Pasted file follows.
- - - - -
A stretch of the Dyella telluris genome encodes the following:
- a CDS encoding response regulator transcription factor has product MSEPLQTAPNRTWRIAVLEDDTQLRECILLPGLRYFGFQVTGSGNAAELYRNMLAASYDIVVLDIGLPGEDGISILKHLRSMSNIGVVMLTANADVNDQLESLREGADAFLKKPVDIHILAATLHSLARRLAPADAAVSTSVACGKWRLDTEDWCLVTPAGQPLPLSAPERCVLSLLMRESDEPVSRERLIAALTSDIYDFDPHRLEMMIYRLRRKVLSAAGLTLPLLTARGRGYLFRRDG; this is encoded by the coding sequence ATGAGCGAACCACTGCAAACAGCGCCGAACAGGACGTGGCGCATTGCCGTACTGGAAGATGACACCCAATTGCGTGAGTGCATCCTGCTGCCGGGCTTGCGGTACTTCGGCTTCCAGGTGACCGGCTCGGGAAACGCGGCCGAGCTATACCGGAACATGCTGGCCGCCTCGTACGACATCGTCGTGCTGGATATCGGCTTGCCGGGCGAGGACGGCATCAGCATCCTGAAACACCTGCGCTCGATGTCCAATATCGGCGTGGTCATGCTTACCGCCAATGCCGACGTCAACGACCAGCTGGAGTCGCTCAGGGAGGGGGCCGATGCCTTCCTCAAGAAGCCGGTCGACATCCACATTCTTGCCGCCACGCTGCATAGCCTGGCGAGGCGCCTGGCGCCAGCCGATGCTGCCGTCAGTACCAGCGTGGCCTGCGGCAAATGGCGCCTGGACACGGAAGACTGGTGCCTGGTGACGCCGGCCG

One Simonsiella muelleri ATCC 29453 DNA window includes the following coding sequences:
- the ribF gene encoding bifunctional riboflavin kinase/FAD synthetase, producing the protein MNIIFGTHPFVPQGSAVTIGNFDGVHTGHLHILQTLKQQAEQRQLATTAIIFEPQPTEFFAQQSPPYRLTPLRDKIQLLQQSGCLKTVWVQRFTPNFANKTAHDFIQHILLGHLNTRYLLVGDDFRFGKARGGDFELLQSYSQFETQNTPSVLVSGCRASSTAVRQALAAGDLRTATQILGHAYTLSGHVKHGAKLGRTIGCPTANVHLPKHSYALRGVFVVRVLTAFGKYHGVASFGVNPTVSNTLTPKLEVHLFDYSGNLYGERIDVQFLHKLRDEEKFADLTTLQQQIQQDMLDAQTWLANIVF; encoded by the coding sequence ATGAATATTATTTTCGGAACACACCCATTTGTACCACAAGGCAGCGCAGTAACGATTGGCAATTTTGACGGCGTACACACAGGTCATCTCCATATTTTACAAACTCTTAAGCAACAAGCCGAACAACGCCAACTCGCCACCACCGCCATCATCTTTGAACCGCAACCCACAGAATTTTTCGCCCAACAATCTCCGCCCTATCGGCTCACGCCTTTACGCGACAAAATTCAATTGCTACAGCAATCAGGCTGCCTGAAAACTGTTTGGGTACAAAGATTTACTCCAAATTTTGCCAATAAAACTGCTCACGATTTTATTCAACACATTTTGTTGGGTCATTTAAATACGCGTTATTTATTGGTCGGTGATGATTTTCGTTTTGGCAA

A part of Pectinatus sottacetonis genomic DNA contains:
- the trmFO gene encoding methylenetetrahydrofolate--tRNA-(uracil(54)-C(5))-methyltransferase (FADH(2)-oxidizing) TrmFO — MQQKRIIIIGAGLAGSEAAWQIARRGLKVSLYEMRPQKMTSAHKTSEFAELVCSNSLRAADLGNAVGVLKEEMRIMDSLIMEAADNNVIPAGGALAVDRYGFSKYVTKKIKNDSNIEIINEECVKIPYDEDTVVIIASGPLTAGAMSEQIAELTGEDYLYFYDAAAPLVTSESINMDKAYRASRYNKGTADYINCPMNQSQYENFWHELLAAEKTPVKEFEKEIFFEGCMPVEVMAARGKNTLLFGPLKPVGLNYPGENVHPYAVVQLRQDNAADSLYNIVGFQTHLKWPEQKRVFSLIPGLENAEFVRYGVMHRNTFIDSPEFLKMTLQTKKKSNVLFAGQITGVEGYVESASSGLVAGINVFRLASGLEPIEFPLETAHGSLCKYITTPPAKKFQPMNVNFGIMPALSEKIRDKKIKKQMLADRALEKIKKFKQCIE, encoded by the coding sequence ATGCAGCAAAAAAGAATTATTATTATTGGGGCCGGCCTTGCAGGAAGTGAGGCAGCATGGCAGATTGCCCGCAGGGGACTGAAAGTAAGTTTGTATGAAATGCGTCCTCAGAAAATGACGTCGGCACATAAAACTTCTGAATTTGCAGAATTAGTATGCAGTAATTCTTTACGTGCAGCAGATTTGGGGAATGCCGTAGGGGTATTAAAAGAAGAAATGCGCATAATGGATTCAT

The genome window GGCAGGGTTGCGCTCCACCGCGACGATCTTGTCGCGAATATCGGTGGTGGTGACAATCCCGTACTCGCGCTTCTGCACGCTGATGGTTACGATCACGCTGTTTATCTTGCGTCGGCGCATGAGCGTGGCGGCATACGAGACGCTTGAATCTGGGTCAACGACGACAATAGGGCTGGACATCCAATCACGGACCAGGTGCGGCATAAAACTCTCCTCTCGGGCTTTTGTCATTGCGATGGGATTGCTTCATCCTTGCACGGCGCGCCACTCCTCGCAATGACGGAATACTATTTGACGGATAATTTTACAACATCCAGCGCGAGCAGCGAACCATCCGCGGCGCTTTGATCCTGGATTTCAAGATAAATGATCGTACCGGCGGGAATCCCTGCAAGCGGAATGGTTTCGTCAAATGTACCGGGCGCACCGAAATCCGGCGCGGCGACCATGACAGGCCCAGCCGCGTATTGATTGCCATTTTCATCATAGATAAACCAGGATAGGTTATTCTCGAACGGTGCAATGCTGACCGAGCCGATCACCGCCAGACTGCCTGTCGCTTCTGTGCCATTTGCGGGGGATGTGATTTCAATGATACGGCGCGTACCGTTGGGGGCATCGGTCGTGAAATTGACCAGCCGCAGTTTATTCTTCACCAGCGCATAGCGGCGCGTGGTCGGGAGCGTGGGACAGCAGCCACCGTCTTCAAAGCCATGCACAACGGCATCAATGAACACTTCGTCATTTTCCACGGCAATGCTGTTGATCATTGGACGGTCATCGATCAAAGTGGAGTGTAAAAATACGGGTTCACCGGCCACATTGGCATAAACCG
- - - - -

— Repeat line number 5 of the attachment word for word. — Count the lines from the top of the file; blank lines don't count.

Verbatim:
A part of Pectinatus sottacetonis genomic DNA contains: